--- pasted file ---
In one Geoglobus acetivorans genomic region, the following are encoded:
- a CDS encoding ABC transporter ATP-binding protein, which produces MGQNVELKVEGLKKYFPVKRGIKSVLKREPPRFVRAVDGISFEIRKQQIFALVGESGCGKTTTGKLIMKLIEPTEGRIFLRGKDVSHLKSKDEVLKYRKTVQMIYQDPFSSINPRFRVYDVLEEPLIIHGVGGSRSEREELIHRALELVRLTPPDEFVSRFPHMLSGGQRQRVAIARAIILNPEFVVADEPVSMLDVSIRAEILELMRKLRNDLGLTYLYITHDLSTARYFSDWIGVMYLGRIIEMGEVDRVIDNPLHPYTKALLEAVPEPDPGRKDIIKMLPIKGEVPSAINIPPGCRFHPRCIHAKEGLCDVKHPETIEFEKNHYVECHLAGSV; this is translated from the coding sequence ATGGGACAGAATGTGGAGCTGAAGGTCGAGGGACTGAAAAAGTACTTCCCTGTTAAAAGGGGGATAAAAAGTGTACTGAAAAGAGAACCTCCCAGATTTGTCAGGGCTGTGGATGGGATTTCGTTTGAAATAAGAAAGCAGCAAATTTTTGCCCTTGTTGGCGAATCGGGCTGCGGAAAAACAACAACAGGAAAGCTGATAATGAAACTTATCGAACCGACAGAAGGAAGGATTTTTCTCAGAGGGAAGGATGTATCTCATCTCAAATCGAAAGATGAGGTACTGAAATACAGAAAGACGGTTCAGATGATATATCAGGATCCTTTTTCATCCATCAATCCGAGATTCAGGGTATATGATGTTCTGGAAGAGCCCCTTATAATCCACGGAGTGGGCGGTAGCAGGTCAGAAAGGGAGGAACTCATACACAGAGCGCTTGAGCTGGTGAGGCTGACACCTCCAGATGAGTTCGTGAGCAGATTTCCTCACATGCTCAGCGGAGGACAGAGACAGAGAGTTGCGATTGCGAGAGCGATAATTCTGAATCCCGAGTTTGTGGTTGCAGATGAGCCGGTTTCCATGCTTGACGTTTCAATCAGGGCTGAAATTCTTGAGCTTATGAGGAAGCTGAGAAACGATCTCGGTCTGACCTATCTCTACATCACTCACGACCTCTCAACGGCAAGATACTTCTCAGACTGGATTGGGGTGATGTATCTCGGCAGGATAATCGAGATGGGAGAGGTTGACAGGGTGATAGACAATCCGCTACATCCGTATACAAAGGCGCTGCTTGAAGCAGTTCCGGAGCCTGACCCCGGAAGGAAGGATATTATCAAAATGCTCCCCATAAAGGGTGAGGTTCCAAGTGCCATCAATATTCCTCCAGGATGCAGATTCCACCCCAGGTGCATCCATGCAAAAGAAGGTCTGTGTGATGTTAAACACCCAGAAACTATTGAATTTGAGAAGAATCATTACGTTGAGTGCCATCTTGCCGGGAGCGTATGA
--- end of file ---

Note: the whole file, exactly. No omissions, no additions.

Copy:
In one Geoglobus acetivorans genomic region, the following are encoded:
- a CDS encoding ABC transporter ATP-binding protein, which produces MGQNVELKVEGLKKYFPVKRGIKSVLKREPPRFVRAVDGISFEIRKQQIFALVGESGCGKTTTGKLIMKLIEPTEGRIFLRGKDVSHLKSKDEVLKYRKTVQMIYQDPFSSINPRFRVYDVLEEPLIIHGVGGSRSEREELIHRALELVRLTPPDEFVSRFPHMLSGGQRQRVAIARAIILNPEFVVADEPVSMLDVSIRAEILELMRKLRNDLGLTYLYITHDLSTARYFSDWIGVMYLGRIIEMGEVDRVIDNPLHPYTKALLEAVPEPDPGRKDIIKMLPIKGEVPSAINIPPGCRFHPRCIHAKEGLCDVKHPETIEFEKNHYVECHLAGSV; this is translated from the coding sequence ATGGGACAGAATGTGGAGCTGAAGGTCGAGGGACTGAAAAAGTACTTCCCTGTTAAAAGGGGGATAAAAAGTGTACTGAAAAGAGAACCTCCCAGATTTGTCAGGGCTGTGGATGGGATTTCGTTTGAAATAAGAAAGCAGCAAATTTTTGCCCTTGTTGGCGAATCGGGCTGCGGAAAAACAACAACAGGAAAGCTGATAATGAAACTTATCGAACCGACAGAAGGAAGGATTTTTCTCAGAGGGAAGGATGTATCTCATCTCAAATCGAAAGATGAGGTACTGAAATACAGAAAGACGGTTCAGATGATATATCAGGATCCTTTTTCATCCATCAATCCGAGATTCAGGGTATATGATGTTCTGGAAGAGCCCCTTATAATCCACGGAGTGGGCGGTAGCAGGTCAGAAAGGGAGGAACTCATACACAGAGCGCTTGAGCTGGTGAGGCTGACACCTCCAGATGAGTTCGTGAGCAGATTTCCTCACATGCTCAGCGGAGGACAGAGACAGAGAGTTGCGATTGCGAGAGCGATAATTCTGAATCCCGAGTTTGTGGTTGCAGATGAGCCGGTTTCCATGCTTGACGTTTCAATCAGGGCTGAAATTCTTGAGCTTATGAGGAAGCTGAGAAACGATCTCGGTCTGACCTATCTCTACATCACTCACGACCTCTCAACGGCAAGATACTTCTCAGACTGGATTGGGGTGATGTATCTCGGCAGGATAATCGAGATGGGAGAGGTTGACAGGGTGATAGACAATCCGCTACATCCGTATACAAAGGCGCTGCTTGAAGCAGTTCCGGAGCCTGACCCCGGAAGGAAGGATATTATCAAAATGCTCCCCATAAAGGGTGAGGTTCCAAGTGCCATCAATATTCCTCCAGGATGCAGATTCCACCCCAGGTGCATCCATGCAAAAGAAGGTCTGTGTGATGTTAAACACCCAGAAACTATTGAATTTGAGAAGAATCATTACGTTGAGTGCCATCTTGCCGGGAGCGTATGA